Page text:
Recently, highly calendered inkjet papers have been released which are described as having a “coated feel” and which perform much like a matte or silk mill coated paper. What exactly are these papers and should they be categorized as treated or coated?
First, lets explain the difference in treated and coated paper as it pertains to the paper mill’s manufacturing process.
Both inkjet treated and inkjet coated papers contain a special formulation to reduce the dynamic interaction between inkjet ink and paper. Inkjet ink when jetted, should yield a large color gamut keeping the ink colorant higher on the paper surface while allowing the ink carrier to rapidly evaporate from, or absorb into, the paper. This balanced process will slow ink colorant absorption, assist with ink carrier absorption/evaporation and reduce curl, cockle, coalescence, mottle and color-to-color bleed through from rewetting.
Treated inkjet paper is manufactured by adding an additive formulation to assist ink colorants in staying closer to the paper surface. This light-weight additive can be added to a paper mixture, previous to the paper machine, in the actual slurry, before paper formation. It can also be lightly applied just after the paper is formed. Once the paper is complete, it is compressed through a series of steel rollers. For each of the above processes, the additive disburses to different levels in the Z direction of the paper. The finished paper is characterized by higher porosity enabling faster drying while trapping the colorant higher in the paper fibers.
Coated inkjet paper is created by adding an even surface coating across a preformed base paper by a separate process using an inline or offline post-coating unit. Once the paper is coated, it is “highly calendered” by running it through a series of high pressure, heated steel rollers to form a slick and smooth surface. The objective of highly calendering a sheet is to modify the surface of the paper to eliminate roughness, thereby creating varying levels of smoothness and gloss. The coated paper process provides a low porosity surface which keeps ink colorant on the paper surface and considerably slows absorption of the colorant and carrier into the sheet. Inkjet coated papers are more expensive than treated papers as they involve more steps in their manufacturing process, as well as expensive specialized coating chemistry and application equipment.
Now Back to those “Coated Feel” Papers. . .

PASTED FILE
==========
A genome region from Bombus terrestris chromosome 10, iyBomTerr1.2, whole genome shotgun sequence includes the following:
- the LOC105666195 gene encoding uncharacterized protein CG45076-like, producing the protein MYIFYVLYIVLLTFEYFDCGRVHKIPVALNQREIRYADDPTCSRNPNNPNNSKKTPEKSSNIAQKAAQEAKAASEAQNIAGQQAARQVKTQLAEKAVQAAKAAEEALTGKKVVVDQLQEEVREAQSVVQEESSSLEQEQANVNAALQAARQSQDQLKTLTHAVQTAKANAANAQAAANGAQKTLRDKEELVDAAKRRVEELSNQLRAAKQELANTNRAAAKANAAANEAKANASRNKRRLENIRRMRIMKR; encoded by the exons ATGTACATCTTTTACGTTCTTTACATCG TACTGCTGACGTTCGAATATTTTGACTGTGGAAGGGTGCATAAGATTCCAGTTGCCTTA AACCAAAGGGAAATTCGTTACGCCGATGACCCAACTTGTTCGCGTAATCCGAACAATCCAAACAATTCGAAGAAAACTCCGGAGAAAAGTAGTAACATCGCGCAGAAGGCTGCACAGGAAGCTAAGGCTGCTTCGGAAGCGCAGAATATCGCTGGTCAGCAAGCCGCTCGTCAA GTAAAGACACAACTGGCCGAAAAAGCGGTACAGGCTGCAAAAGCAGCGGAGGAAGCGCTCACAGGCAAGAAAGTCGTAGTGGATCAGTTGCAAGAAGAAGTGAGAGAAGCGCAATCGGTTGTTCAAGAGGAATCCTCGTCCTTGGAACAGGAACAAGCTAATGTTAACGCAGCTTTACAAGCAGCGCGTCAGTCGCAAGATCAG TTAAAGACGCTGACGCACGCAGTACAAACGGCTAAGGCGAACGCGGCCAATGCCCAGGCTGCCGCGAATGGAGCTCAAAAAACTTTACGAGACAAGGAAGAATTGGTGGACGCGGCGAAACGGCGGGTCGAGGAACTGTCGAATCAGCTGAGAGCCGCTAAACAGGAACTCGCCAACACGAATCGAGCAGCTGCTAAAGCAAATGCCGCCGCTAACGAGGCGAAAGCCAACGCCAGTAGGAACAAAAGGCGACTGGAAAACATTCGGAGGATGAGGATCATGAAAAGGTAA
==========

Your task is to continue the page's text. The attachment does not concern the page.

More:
Paper makers today are merging the process of the inkjet “treated” paper manufacturing and the portion of the coated paper process related to “highly calendering” to create a hybrid paper which can compete with matte and silk mill inkjet coated paper grades. These are treated, highly calendered inkjet papers with a “coated feel.”
These hybrid manufactured papers are treated and then highly calendared to give the paper surface a tight slick surface much like a coated grade. They perform much like a mill coated grade and are sometimes a great replacement for coated matte and silk coated papers, especially for the lightweight book markets.
Now it is a question of categorization, and you know how we love to try to categorize things in a practical way here at Inkjet Insight…
- If the these hybrid papers are actually “treated” and less expensive to manufacture than coated, should they be properly categorized as treated?
- If they “perform” and are a viable replacement for some coated paper markets, should they be categorized as coated even though technically they are not?
- Or should we add a new category to our ever confusing inkjet paper world.
Inkjet Insight’s Paper Finder currently categorizes paper according to its manufacturing process to help printers understand a papers manufacturing process as it relates to its market pricing. But what if a paper mill categorizes a paper by the market it serves and not how it is truly manufactured. How should it be listed for the consumer?
We don’t currently track a field for “highly-calendered” in our database, but are considering adding it because of the value of these hybrid papers on a price/performance basis. Would this be useful?
Tell me what you think. Do you feel these hybrid papers need to be categorized differently? Does it even matter as long as it performs to your expectations? Let us know.